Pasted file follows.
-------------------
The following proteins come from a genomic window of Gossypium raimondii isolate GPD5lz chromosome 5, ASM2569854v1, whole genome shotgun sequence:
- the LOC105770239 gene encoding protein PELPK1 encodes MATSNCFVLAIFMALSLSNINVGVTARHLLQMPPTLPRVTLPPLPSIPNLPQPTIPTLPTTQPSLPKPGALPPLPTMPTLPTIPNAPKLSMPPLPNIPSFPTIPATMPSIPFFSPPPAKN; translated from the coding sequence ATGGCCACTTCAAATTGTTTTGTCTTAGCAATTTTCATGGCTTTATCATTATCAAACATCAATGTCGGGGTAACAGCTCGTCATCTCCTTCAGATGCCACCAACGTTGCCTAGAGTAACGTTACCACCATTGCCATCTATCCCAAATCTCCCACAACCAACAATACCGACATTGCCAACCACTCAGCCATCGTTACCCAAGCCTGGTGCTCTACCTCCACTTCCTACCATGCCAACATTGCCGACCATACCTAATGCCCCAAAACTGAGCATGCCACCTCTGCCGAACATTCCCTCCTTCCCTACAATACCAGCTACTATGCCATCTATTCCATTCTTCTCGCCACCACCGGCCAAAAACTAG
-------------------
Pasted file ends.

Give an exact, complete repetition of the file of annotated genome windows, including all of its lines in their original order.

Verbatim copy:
The following proteins come from a genomic window of Gossypium raimondii isolate GPD5lz chromosome 5, ASM2569854v1, whole genome shotgun sequence:
- the LOC105770239 gene encoding protein PELPK1 encodes MATSNCFVLAIFMALSLSNINVGVTARHLLQMPPTLPRVTLPPLPSIPNLPQPTIPTLPTTQPSLPKPGALPPLPTMPTLPTIPNAPKLSMPPLPNIPSFPTIPATMPSIPFFSPPPAKN; translated from the coding sequence ATGGCCACTTCAAATTGTTTTGTCTTAGCAATTTTCATGGCTTTATCATTATCAAACATCAATGTCGGGGTAACAGCTCGTCATCTCCTTCAGATGCCACCAACGTTGCCTAGAGTAACGTTACCACCATTGCCATCTATCCCAAATCTCCCACAACCAACAATACCGACATTGCCAACCACTCAGCCATCGTTACCCAAGCCTGGTGCTCTACCTCCACTTCCTACCATGCCAACATTGCCGACCATACCTAATGCCCCAAAACTGAGCATGCCACCTCTGCCGAACATTCCCTCCTTCCCTACAATACCAGCTACTATGCCATCTATTCCATTCTTCTCGCCACCACCGGCCAAAAACTAG